Gottland: Mostly True Stories from Half of Czechoslovakia (Mariusz Szczygiel) Truth is stranger than fiction. Reporter Mariusz Szczygiel defty proves this in a series of short inquiries mapping the history of the Czech Republic. There is, for example the story of the Bata men, Tomáš and his half-brother Jan, who turned a smaller cobbler’s workshop in Zlín into a vast shoe empire built on idiosyncratic corporate maxims. Or the story of Kafka’s 80-some-year-old niece, Věra S., who, in her prime would loan out her name to colleagues not allowed to publish, but in her old age, is fiercely protective of her privacy. My own personal favorite tale in this volume was about the herculean erection and then subsequently equally herculean demolishment of a 100-foot-high statue of Stalin in Prague—a project no one, really, wants to remember at all. After the statue—the largest ever monument to Stalin—is gone, “Not a single line about the monument’s destruction appears in the press.” Szczygiel depicts a country whose citizens display uncommon resourcefulness and resilience in the face of the absurd.
Praying Drunk (Kyle Minor) Repetition—of words, phrases, and entire thoughts—is what gives prayer its force, so it’s only fitting that in Praying Drunk, preacher-turned-novelist Kyle Minor uses repetition to deepen the power of his sad, soulful stories. Plot lines appear again and again, as do characters. Part of the reason repetition is so effective in Praying Drunk is because the scenes, characters, and moments that flash past again and again are so searing in the first place. “Another suicide,” is the first sentence of Minor’s story “There is Nothing But Sadness.” But there’s really more than one suicide in that story, and by this point in the collection the reader has watched more than one of these characters die before in a previous story. Minor’s writing evokes the circling habits of memory itself—the mind’s inability to resist picking up the jagged fragments of a tragedy for inspection again and again. The lesson is clear: the habits the mind takes up long outlive memories of the experiences that built those habits in the first place. Better pray.
The True American: Murder and Mercy in Texas (Anand Girdhardas) Ten days after the 9/11 attacks, a Texas auto body repairman named Mark Stroman walked into a gas station just outside Dallas and shot the man behind the counter in the face, a Bangladeshi immigrant named Rais Bhuiyan. It wasn’t the first-time Stroman, an avowed “American terrorist,” targeted a brown-skinned gas station attendant. He had already killed Waqar Hasan, also a convenience-store worker. Eleven days later, he’d go on to shoot and kill another gas station owner, an Indian-American Hindu named Vasudev Patel. Of all the men Stroman targeted, only one, Rais Bhuiyan, would survived his attack. Searching for meaning in the aftermath of the assault, Bhuiyan found forgiveness for his attacker. Mark Stroman had been sentenced to death, but Bhuiyan began to campaign to save his life. New York Times Columnist Anand Giridharadas chronicles the entanglement of Bhuiyan and Stroman’s fates in “The True American: Murder and Mercy in Texas.”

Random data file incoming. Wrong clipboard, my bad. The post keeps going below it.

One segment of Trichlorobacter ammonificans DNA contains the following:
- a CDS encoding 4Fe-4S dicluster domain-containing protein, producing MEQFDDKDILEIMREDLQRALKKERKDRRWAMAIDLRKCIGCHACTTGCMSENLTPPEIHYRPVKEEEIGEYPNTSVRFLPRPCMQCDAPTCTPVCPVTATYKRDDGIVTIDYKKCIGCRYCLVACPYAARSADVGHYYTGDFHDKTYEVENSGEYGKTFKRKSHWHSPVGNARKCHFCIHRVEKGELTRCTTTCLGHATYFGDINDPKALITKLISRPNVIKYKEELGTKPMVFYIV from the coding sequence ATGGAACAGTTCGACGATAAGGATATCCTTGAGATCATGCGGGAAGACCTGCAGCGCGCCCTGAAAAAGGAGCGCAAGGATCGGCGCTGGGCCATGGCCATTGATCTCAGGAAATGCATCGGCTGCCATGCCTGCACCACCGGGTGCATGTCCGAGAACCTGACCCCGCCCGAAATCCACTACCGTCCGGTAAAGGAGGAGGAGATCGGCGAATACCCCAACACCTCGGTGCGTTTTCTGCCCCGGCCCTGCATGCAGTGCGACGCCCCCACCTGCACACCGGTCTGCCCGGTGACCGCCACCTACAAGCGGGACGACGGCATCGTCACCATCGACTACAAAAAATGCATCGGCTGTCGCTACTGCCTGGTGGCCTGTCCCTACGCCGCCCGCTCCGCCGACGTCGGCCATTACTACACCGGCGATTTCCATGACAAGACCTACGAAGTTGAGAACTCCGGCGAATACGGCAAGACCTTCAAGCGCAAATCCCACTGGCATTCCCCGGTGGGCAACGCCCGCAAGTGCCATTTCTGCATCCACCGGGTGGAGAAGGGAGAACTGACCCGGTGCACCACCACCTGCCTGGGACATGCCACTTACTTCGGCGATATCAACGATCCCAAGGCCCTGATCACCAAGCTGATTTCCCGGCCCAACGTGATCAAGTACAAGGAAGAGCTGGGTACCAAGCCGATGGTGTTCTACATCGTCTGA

The Fishing Fleet: Husband Hunting in the Raj (Anne de Courcy) At the height of the British Raj, some of the empire’s most eligible young men were stationed in India, where intellectually challenging work and good pay attracted Oxbridge’s finest. But strict British anti-miscegenation laws limited their opportunities for finding a spouse. Enter the Fishing Fleet– boatfuls of young women who came to India to seek their fortune, too. In her lively history, de Courcy focuses particularly on 20th-century husband hunters, those whose journey was part of “the last flowering of the British Raj” before India’s independence. Their colorful diary entries and letters provide a lens into the courtship rituals and, more broadly, extravagant existence and comically overwrought regal rituals of the ruling class.
On Such a Full Sea (Chang-rae Lee) This dystopian novel imagines a time in the future where problems like income inequality, climate change and food insecurity have deepened dramatically, changing the fabric of society entirely. In fiction-logic, it’s totally plausible; any way you look at it, it’s completely terrifying. Lee uses this setting as the backdrop for a classic tale of lovers torn apart. I was entirely enchanted by the dark spell this book casts.
Without You There Is No Us (Suki Kim) I booked an interview with Suki Kim for The Takeaway purely as an excuse to read her book. I wasn’t disappointed on either count– the book, which details her time working as an instructor at university in Pyongyang run by Christian missionaries, is extraordinary; hearing her reflections on the process of writing the book was fascinating. “Heart-breaking” is an adjective I could use to describe pretty much every book I’ve read about North Korea but it’s all the more applicable to Without You There Is No Us because Kim’s relationship with her material is so personal. There’s her family’s own backstory– the uncles and cousins abducted into North Korea to be never heard from again. And then there’s the bond she forms with her students, these bright, hopeful, and deeply misled young men whose lives are constrained beyond their comprehension.